That’s the case in Pennsylvania, where Republicans control the Legislature, but the Democratic governor can (and likely will) veto the GOP-drawn congressional maps, throwing the process to the courts.
A national Democratic redistricting group affiliated with former U.S. Attorney General Eric Holder already filed suit in Pennsylvania, Minnesota and Louisiana, asking state courts to prepare now to step in and ensure a timely map is crafted after what the group predicts will be a partisan stalemate.
Pennsylvania’s top court redrew the state’s congressional map in 2018, after finding the one drawn in 2011 to be unconstitutional. That shifted the state’s delegation from 13 Republicans and five Democrats to an even nine-to-nine split.
Those lawsuits were the first to be filed in what’s usually a litigious process, and Marc Elias, an attorney representing the National Redistricting Action Fund, wrote on Twitter: “They will not be the last.”
A spokesman for the National Republican Redistricting Trust sought to downplay the lawsuits, calling them “expensive press releases.”
The number of districts in a state and the political leanings of those drawing the lines are just two of many factors at play.
Another critical factor will be the granular data on where the population has shifted, which won’t be available from the Census Bureau until at least August.
That data will clarify which areas are growing, and may be a spot to add a district. A North Carolina state senator has bet on that prospect, filing campaign paperwork months before the state was guaranteed a 14th district, as North Carolina Policy Watch has reported.
It also will show which districts need to gain the most people to create districts that are roughly equal in size. Under the new congressional districts, each member of the House will represent an average of 761,000 residents.
Those shifts will have ripple effects across each map, creating uncertainty as challengers wait to see if their home may end up in the district of an incumbent from the same party, or in a much more competitive seat than expected.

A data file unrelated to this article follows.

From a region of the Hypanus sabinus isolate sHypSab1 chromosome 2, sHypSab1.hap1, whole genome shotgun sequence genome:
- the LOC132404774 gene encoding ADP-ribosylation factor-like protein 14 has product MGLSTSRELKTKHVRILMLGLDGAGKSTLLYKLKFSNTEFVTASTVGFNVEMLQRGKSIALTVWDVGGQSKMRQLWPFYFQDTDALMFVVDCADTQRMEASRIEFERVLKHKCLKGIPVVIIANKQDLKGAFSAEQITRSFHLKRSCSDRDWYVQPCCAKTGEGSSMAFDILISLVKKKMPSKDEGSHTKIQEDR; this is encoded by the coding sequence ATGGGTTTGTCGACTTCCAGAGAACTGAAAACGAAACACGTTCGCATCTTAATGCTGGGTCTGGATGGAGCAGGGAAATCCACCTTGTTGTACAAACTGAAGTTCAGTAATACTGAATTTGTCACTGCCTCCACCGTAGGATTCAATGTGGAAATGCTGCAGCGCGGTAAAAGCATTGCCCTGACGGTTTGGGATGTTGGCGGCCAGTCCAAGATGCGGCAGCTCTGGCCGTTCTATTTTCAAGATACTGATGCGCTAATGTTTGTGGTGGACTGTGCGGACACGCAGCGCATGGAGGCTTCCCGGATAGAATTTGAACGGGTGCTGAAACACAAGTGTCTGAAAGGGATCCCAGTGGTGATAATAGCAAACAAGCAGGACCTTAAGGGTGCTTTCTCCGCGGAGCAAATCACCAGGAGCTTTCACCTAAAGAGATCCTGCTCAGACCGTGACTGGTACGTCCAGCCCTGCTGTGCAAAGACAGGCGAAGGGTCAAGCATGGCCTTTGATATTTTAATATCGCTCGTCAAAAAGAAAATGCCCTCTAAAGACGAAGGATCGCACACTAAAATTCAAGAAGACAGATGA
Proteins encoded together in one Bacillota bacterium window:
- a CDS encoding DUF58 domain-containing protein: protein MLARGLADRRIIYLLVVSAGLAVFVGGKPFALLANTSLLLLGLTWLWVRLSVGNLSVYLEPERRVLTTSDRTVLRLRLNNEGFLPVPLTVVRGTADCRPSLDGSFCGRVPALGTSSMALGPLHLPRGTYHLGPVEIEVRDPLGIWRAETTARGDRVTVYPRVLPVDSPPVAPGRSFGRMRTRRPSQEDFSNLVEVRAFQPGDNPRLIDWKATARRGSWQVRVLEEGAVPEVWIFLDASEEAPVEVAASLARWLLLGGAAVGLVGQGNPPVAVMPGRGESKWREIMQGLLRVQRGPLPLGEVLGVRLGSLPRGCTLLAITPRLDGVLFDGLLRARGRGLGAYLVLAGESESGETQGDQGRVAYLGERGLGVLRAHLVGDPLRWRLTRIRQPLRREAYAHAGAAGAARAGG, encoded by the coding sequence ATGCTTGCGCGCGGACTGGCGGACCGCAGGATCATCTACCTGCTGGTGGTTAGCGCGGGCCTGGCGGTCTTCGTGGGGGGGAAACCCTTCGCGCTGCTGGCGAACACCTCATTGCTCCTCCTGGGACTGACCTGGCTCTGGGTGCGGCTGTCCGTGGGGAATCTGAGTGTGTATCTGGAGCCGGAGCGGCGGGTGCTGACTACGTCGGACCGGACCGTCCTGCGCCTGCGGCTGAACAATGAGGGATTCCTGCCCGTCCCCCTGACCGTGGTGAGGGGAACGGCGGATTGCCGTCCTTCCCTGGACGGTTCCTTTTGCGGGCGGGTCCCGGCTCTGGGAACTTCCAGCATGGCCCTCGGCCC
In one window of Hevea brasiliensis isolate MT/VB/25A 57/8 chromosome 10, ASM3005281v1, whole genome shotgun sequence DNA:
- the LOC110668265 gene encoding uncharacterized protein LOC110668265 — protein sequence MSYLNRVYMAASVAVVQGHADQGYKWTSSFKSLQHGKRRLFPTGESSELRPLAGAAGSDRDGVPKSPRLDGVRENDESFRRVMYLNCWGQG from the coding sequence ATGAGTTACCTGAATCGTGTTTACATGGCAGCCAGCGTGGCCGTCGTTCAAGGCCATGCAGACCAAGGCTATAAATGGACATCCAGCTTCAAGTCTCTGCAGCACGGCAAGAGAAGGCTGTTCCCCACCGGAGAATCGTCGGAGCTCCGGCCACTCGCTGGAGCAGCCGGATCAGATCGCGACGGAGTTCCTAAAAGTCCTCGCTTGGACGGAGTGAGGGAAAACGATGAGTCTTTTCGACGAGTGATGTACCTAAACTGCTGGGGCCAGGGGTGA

Redistricting in Georgia
In Georgia, McBath and Bourdeaux rode a blue wave that crested over Atlanta’s northern suburbs in the 2020 elections.
McBath squeaked out a 2018 win in the 6th District, which includes parts of Cobb, Fulton and Gwinnett counties against Republican Karen Handel, who held the seat for two years. Last year, she cemented her position — and the Atlanta suburbs’ tilt toward Democrats — with a more decisive win over Handel of more than 35,000 votes.
Bordeaux lost the 7th District by less than 500 votes in 2018 against incumbent Rob Woodall but came back two years later to defeat Republican challenger Rich McCormick by about 10,000 votes.
The detailed data Georgia will use to redraw Congressional lines is not set to be released until the fall, but Republicans are likely working on a map to maximize their advantages. One option Republicans could consider would be to pack more safe Democratic voters into McBath’s district and extend Bourdeaux’s district into more conservative territory, said Bullock, the UGA professor.
That could leave McBath’s district, once represented by conservative stalwarts like Newt Gingrich and Tom Price, a safe Democratic seat, but give Republicans a fighting chance to unseat Bourdeaux, a relative newcomer with a slimmer margin of victory.
Republican Rep. Jody Hice announced recently he will run against Republican Secretary of State Brad Raffensperger instead seeking re-election, which will give the GOP-controlled state Legislature more wiggle room to rearrange the state’s maps, Bullock said.
“They’re going to want to draw a district that will be Republican, but they don’t have to worry about making sure it includes Hice’s home, or it includes a large part of what Hice is currently representing, which, if he was going to run reelection, again, he would ask for that,” Bullock said.
The challenge for Republicans, Bullock said, is to consider not only the map as it is in 2021, but how it will look for the next census in 2030 and try to thread the needle between protecting their majority and overreaching.
“The old saying is pigs get fat, hogs get slaughtered,” Bullock said. “If a party gets too greedy and tries to maximize the number of districts, you’re probably going to end up with a number of very marginal districts, so if there’s any kind of a wave in the favor of the other party, then the party that drew the districts gets killed.”